Some Funny Links

Here are some brilliant examples that you might think could have been given Best Buy Five Star reviews in a certain hi-fi magazine. High Wot Fi?:

In response to Andy Cullen who argued that I unfairly decried certain turntables and did not represent them - including an Ariston RD110SL - fairly, I have to say that this entire article was written because of the entirely miserable experience that I personally had while attempting to find my own perfect turntable solution. I had to conclude that it, in my experience, it was these very  products that were being unfairly represented in certain parts of the hi-fi press and these pages are the counter-balance.

"Dear Andy,

Thank you for your email.

Over the years I have gone on far too many wild goose chases prompted by some of the reviews in the hi-fi press to audition their recommended "5 Star" products, only to find that they are poor beyond belief and therefore to come away either disappointed, disillusioned or with an entirely different product.

This was especially true of Project and Rega turntables. I even had one dealer say exactly - "I know they're total c*** but we have to stock them because What Hi Fi keep recommending them". Therefore I went away and tried the SL-1200 and was utterly delighted.

This was just one of several similar experiences.

Therefore the article was written to put my side of the story - just my own views - to balance the material written by *some* of the hi-fi press - who get very wide and monthly publicity. Since I (and many others) have been astonished at some of the drivel written in some of the Hi-Fi press, I consider that to be the balance.

It's quite true that these pages are not a forum or a message board, though I will say that there are indeed some other references to belt drive T/T's that are not berated, and the Ariston might well be included one day on those pages as, perhaps, an example of an alternative T/T that readers might want to consider to play their record collection.

In the mean time there is plenty enough coverage and publicity given to Rega and Project in many other publications. I merely offer my side of the story; the way I see it personally as a consumer.

I am sorry that you feel the way you do, but I am grateful for your email and for taking the trouble to get in touch.

May I wish you a good weekend and happy listening.

Best wishes,


This is my counter-balance and I speak as I find. I have heard poor belt drive turntables and adequate belt drive turntables - but for the price (and that's the critical thing here - the price) the SL-1200 cannot be beaten.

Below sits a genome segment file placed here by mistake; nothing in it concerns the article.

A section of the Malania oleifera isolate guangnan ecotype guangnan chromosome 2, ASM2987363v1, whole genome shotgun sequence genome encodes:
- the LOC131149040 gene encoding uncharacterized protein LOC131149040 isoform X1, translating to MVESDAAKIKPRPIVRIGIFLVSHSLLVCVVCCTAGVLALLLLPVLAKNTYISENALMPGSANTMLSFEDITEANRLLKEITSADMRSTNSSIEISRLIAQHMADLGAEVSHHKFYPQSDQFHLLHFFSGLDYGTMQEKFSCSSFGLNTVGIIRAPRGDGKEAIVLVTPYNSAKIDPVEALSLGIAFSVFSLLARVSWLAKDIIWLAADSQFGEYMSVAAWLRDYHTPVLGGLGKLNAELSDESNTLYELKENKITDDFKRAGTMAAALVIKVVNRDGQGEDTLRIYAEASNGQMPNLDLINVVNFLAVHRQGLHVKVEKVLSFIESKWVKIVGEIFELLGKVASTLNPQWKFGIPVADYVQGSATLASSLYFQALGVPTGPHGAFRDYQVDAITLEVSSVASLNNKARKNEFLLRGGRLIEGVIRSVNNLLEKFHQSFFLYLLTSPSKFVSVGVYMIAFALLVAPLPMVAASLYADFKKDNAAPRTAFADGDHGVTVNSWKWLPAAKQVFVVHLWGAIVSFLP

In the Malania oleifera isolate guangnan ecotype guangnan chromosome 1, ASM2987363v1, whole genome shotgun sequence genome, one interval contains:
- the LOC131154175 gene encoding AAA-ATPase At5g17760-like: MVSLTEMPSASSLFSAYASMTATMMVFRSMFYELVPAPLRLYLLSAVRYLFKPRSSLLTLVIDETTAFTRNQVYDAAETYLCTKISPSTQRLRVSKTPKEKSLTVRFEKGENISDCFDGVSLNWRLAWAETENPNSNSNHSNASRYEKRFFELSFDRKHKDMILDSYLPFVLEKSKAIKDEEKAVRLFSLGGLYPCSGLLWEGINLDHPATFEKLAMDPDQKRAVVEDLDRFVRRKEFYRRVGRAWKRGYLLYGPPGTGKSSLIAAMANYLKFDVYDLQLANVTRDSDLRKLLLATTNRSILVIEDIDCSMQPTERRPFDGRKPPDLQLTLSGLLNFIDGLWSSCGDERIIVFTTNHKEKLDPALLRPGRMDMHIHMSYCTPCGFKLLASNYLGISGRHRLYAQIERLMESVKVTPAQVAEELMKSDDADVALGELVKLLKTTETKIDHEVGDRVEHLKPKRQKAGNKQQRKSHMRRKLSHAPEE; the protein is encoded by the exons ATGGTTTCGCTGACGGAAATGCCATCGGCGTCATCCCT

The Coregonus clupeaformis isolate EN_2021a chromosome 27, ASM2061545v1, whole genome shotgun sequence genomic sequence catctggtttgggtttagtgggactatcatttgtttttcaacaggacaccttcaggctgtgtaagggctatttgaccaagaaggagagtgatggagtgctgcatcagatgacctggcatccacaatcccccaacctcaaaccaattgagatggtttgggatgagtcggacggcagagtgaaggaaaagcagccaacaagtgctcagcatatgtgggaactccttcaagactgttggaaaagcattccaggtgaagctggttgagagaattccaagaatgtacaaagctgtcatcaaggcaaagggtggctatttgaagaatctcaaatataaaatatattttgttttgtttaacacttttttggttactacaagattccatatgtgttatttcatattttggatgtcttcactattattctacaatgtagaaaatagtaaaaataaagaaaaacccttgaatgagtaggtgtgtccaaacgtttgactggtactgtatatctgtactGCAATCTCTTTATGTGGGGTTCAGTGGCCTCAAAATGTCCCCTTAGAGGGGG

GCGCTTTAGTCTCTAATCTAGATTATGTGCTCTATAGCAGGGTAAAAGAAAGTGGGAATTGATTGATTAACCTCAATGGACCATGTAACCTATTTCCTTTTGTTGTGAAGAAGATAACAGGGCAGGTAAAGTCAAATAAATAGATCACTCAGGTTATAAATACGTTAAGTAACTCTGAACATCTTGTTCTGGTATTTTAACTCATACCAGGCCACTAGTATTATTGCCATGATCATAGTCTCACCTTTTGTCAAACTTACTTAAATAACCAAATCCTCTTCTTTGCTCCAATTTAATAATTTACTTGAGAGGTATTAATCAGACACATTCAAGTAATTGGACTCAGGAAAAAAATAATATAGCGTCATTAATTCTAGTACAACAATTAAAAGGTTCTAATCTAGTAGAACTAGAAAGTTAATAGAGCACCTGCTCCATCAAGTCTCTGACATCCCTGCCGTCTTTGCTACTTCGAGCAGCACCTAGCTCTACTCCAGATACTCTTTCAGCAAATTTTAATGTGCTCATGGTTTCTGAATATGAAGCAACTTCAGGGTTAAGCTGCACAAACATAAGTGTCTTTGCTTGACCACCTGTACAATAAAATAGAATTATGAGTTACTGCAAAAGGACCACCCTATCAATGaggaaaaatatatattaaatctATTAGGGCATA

Perfect Sound

Which is better? Vinyl or CD? There's only one way to find out.......... Sorry, this isn't Harry Hill's TV Burp!

Vinyl and CD are very different. The great advantage of CD is that it is free from problematical surface noise and static. A good digital recording should be technically better than an analogue recording.
The convenience and potential excellent quality of CD and other digital sources is undeniable, but some CD's can have poor sound quality - I have found some recordings that have rather course and 'gritty' treble and even suffer from some subtle and inexplicable but very noticeable distortions. What is difficult to explain is that the music reproduction from some digital CD's that are not obviously faulty can seem less musically satisfying than from a good analogue source. Perhaps there are some digital induced distortions that are at a very low level, so not immediately noticeable, but none the less make some CD's sound less than satisfying.

From the technical articles that I have read (I'll admit to never reading Philips Red Book, the bible of the Compact Disc standards) the CD format should provide near perfect sound reproduction, and I have no reason to disbelieve this.

These effects cannot be put down to a particular CD player, as they will be noticeable on budget decks as well as very expensive machines.
Perhaps this is due to poor production, or bad CD mastering or pressing, rather than an intrinsic defect of the CD system, but certainly there are some CD's really do suffer from nasty gritty digital edginess.

Over compressed mp3 tracks can also sound utterly dreadful.

The CD manufacturers slogan of the 1980's was 'Perfect Sound Forever', but even though CD reproduction is never plagued by such trouble as speed error, wow and flutter, end-of-side distortion, mis-tracking or crackles and will have lower noise and distortion and a much flatter frequency response, they can certainly be damaged by scratches, just like vinyl records, and subsequently suffer skipping, jumping, sticking and in bad cases may even be rendered completely un-playable.  These should be rare occurrences if one looks after a CD carefully. 

Listening to a perfect digital recording is quite a revelation and one can have no complaints whatsoever about the sound quality. Indeed Mike Brown has produced several CD's that have absolutely magical, perfect sound demonstrating what a genuinely good digital recording can sound like. When done properly, digital is undeniably best.
That said, I can get just as much - maybe more - enjoyment from playing records as I do from CD's. In fact I find vinyl far more fun - it's nice and big, the sleeve artwork is large and there is some satisfaction in having to handle the delicate media with great care - like a valuable antique!

That experience can make playing those cherished vinyl records somehow more rewarding. Certainly a high quality vinyl pressing will sound very good indeed and is different experience to digital, because the turntable and cartridge combination, being electro-mechanical, will have some sort of subtle acoustic effect on the reproduction.